"The authorities probably shouldn't have let him compete against able-bodied athletes in the first place. They've given him a chance to get out of the ghetto but they are going to throw him back in again."
Grey-Thompson concedes there is logic in the likely IAAF position. "But," she added, "I'd like to see some well-researched evidence that the prosthetics give Oscar an unfair advantage rather than for the decision to be taken because of fear of disability. The IAAF has to take the lead, and if there was scientific evidence it would be a fair cop really. But I would be unhappy if it was just a knee-jerk reaction to the fact that Oscar is now running some very fast times - 'We'll ban him because he's got quick'. Is Oscar being disadvantaged for being good? Probably."
Grey-Thompson believes the Olympic movement may have to wait a little longer to see someone bridge the gap from the Paralympics. "It won't happen by Beijing," she said. "But I think it will by the 2012 London Olympics. Having said that, I wouldn't want the Paralympics to be a stepping stone to the Olympics. It makes us second-class customers and I don't think we are."
Richard Callicott, a director of the British Paralympic Association, shares the same basic position as Grey-Thompson.
"There's no doubt Pistorius is a prodigious talent who trains very hard," he said. "But there is an ethical question to do with the size and nature of the prosthetics he uses. Some people are quite outraged about the fact that there is a possibility they could be competing at the Olympics against a disabled athlete. They regard him as having an unfair advantage. There is a sweet irony that someone with no legs should be considered by able-bodied rivals to be competing unfairly.
"People are falling into two camps on this question. One argument is let him get on with it. Let him carry on proving that having no legs is no handicap compared with natural talent. But others think his prosthetics give him an advantage. Once he gets up to speed his strides are immense, and he gets faster as the races get longer.
"Having Pistorius in the Games would also put ablebodied athletes in an impossible position if they felt he was racing with an unfair advantage. If they complained, people would say they were being spoilt, that they were whingeing and moaning. I don't think they could win, whatever they did. That's why the authorities are going to have to get a grip on the rule.
"Some people will be saying, 'Isn't it wonderful that he should aspire to such heights?' But it's not quite the same, it's a different discipline. The danger is that you could end up with a situations where you say 'let's have a woman racing against the men, and a disabled athlete, and also one in a wheelchair.' It becomes a circus then."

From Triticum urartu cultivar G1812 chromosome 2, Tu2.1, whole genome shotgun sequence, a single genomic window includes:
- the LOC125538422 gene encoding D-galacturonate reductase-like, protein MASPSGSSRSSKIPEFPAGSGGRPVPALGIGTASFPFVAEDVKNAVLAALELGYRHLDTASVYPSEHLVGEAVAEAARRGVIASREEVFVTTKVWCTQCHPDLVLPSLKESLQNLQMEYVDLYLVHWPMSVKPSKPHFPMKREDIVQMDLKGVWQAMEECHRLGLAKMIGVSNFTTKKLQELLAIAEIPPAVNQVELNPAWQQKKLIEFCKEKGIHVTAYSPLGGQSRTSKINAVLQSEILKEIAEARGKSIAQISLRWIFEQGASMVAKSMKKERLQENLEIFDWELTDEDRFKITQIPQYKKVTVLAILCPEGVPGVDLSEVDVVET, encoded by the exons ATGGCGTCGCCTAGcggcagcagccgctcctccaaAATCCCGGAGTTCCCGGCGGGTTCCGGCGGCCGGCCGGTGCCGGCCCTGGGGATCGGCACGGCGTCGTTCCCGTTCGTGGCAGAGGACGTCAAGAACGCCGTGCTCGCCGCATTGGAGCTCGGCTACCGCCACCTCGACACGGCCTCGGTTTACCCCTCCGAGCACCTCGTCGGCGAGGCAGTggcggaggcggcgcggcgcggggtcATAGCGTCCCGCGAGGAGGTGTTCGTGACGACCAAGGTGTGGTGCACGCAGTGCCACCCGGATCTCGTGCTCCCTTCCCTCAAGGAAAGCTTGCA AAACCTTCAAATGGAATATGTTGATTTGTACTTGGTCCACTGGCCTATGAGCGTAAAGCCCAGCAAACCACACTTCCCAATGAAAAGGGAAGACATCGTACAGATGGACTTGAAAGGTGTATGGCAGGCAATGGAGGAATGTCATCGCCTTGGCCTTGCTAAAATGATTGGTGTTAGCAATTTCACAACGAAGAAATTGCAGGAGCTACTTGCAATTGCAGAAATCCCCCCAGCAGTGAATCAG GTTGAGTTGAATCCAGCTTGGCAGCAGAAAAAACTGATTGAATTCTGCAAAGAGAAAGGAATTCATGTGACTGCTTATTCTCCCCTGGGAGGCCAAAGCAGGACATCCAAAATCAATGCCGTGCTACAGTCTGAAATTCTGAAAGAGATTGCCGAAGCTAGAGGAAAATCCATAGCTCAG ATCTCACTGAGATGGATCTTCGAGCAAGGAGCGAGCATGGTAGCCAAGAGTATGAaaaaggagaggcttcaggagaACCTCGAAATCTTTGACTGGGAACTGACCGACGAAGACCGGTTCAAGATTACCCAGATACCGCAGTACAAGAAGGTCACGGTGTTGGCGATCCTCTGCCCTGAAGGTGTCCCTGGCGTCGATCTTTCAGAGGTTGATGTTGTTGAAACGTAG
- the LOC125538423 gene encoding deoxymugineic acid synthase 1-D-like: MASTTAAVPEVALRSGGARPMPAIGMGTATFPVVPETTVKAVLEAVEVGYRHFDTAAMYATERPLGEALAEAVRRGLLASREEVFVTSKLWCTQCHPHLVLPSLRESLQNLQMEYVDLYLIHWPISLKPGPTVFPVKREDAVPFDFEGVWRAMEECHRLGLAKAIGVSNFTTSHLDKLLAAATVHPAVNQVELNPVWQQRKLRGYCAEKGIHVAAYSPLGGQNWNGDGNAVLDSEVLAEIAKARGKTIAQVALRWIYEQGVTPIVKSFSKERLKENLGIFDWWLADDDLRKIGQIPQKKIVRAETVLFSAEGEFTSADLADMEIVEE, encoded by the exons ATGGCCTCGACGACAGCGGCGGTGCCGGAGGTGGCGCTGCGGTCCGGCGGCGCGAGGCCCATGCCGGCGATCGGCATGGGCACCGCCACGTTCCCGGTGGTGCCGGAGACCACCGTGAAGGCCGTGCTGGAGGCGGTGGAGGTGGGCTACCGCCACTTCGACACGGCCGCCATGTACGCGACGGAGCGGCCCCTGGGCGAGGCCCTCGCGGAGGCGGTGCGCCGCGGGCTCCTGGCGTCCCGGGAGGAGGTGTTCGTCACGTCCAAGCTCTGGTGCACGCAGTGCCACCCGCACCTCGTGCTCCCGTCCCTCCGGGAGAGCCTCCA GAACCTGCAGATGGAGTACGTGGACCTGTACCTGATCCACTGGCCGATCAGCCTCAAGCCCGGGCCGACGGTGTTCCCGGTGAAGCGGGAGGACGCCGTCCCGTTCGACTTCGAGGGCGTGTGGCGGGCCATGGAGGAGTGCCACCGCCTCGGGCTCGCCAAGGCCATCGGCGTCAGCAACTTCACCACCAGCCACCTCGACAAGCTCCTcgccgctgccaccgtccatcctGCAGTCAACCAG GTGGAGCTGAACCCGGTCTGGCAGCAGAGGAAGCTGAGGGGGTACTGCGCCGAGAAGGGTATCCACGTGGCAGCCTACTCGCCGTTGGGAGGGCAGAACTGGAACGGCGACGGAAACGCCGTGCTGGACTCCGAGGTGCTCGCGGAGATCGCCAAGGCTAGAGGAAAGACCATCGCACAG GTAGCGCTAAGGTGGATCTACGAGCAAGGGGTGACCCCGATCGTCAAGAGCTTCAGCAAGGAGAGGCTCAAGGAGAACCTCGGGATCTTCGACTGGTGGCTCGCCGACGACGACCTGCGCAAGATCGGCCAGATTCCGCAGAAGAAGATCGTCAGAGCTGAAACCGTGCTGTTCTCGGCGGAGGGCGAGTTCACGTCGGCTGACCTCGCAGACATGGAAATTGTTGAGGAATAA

Callicott also points out a potential accompanying danger if Pistorius should race at the Olympics with what some might consider unfair artificial aid - the possibility that some might deliberately alter their bodies in order to achieve a similar effect.
"If he is allowed to compete in able-bodied competition," Callicott said, "there are people out there who would do unbelievable, bizarre things to get their moment of glory".
The likely IAAF position would still allow the possibility of disabled athletes moving into Olympic contention, but that possibility would only be open to runners such as Britain's Paralympic champion Danny Crates, who lost an arm in a motorbike accident. In other words, to those who compete with no mechanical artifice.
Any such ruling would not resolve the continuing disputes that occur within disabled sport, however. They stem from the need to classify competitors within broadly similar groups, and some of the heat generated by Pistorius's previous exploits stems from the fact that he has raced against single amputees after the Paralympic authorities had to combine the two categories because there were insufficient numbers to sustain them separately.
It is a situation with which Grey-Thompson herself was familiar during her career. "There were two athletes in particular, neither of them British, whom I had some concerns about," she said. "Both of them had requested to be moved from a category where competitors have back and stomach muscles to my category, where they were not supposed to have.
"Classifications are made in a snapshot of time, but competitors can work and train and develop until they can exceed the supposed limits of the class. There are some people who think that just because athletes are disabled, they wouldn't do such a thing, that we are all just lovely and nice to each other and what we do is just a bit of fun. That's not how it is."
Pistorius's position, for all its uniqueness, is likely to be challenged in the near future, in Callicott's opinion. "It may be that young Oscar is a one-off, but I suspect that he won't be," Callicott said. "Sadly, the wars taking place in the world right now are creating numbers of fit young men who have had their legs blown off by landmines. I could see in the not-too-distant future that he could be finding real rivals. It's inevitable."…
Questia, a part of Gale, Cengage Learning. www.questia.com
Publication information: Article title: BLADE RUNNER ; ONE MAN'S AMAZING RACE TO TAKE PART IN THE OLYMPICS ++ Although Oscar Pistorius Had His Both Legs Amputated When He Was a Year Old, He Can Run as Fast as Many of the Quickest Able-Bodied Sprinters - Thanks to a Pair of Prosthetic Limbs. but His Bid to Compete in Beijing May Be Frustrated by the Sporting Establishment. by Mike Rowbottom ++ Paralympic Pioneer. Contributors: Rowbottom, Mike - Author. Newspaper title: The Independent (London, England). Publication date: March 21, 2007. Page number: 38. © 2009 The Independent - London. Provided by ProQuest LLC. All Rights Reserved.